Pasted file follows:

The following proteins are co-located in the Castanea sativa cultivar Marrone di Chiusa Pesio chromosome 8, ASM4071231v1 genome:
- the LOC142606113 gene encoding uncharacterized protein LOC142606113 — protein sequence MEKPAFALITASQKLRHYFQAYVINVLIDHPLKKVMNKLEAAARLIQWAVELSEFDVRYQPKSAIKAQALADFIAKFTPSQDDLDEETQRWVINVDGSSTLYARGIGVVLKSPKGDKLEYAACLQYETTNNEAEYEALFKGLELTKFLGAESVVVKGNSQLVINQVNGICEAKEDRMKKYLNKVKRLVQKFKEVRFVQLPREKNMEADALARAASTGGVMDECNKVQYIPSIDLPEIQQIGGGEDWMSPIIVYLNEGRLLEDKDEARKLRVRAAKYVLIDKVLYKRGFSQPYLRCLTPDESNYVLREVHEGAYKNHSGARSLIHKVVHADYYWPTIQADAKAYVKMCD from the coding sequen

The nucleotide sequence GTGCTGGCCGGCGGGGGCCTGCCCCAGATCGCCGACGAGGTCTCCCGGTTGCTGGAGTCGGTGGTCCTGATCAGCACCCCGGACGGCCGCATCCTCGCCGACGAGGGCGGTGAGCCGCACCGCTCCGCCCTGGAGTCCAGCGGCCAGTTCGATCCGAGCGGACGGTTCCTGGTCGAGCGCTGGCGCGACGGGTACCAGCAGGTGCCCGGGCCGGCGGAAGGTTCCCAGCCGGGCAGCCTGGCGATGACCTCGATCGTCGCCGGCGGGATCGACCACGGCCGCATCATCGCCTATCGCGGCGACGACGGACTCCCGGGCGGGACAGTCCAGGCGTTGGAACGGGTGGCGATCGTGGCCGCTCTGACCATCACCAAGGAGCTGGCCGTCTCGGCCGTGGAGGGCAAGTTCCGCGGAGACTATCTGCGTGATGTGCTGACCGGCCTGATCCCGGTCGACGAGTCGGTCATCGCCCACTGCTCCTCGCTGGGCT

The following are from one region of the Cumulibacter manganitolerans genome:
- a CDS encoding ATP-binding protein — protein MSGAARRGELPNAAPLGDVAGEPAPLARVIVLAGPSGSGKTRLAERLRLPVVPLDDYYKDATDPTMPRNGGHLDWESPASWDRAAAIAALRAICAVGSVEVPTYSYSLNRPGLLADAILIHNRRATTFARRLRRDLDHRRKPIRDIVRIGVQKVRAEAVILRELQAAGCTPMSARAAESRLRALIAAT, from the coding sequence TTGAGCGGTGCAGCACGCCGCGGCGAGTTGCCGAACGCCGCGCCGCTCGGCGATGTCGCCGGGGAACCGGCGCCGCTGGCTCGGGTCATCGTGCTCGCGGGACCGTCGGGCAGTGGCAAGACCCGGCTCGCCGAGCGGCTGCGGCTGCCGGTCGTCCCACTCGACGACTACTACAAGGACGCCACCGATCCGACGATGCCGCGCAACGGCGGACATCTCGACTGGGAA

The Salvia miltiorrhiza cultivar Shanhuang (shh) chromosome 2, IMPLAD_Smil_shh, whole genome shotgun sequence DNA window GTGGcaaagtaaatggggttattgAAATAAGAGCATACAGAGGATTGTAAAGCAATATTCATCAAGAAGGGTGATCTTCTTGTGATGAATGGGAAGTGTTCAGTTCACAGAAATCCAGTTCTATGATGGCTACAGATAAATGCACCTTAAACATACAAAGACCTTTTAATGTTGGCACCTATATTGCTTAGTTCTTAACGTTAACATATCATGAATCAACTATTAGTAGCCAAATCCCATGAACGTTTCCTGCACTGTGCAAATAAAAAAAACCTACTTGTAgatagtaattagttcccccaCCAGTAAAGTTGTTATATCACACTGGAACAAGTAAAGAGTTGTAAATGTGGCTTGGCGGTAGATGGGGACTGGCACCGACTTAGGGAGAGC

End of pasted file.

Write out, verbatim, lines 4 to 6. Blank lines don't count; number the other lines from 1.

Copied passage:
The following are from one region of the Cumulibacter manganitolerans genome:
- a CDS encoding ATP-binding protein — protein MSGAARRGELPNAAPLGDVAGEPAPLARVIVLAGPSGSGKTRLAERLRLPVVPLDDYYKDATDPTMPRNGGHLDWESPASWDRAAAIAALRAICAVGSVEVPTYSYSLNRPGLLADAILIHNRRATTFARRLRRDLDHRRKPIRDIVRIGVQKVRAEAVILRELQAAGCTPMSARAAESRLRALIAAT, from the coding sequence TTGAGCGGTGCAGCACGCCGCGGCGAGTTGCCGAACGCCGCGCCGCTCGGCGATGTCGCCGGGGAACCGGCGCCGCTGGCTCGGGTCATCGTGCTCGCGGGACCGTCGGGCAGTGGCAAGACCCGGCTCGCCGAGCGGCTGCGGCTGCCGGTCGTCCCACTCGACGACTACTACAAGGACGCCACCGATCCGACGATGCCGCGCAACGGCGGACATCTCGACTGGGAA

The Salvia miltiorrhiza cultivar Shanhuang (shh) chromosome 2, IMPLAD_Smil_shh, whole genome shotgun sequence DNA window GTGGcaaagtaaatggggttattgAAATAAGAGCATACAGAGGATTGTAAAGCAATATTCATCAAGAAGGGTGATCTTCTTGTGATGAATGGGAAGTGTTCAGTTCACAGAAATCCAGTTCTATGATGGCTACAGATAAATGCACCTTAAACATACAAAGACCTTTTAATGTTGGCACCTATATTGCTTAGTTCTTAACGTTAACATATCATGAATCAACTATTAGTAGCCAAATCCCATGAACGTTTCCTGCACTGTGCAAATAAAAAAAACCTACTTGTAgatagtaattagttcccccaCCAGTAAAGTTGTTATATCACACTGGAACAAGTAAAGAGTTGTAAATGTGGCTTGGCGGTAGATGGGGACTGGCACCGACTTAGGGAGAGC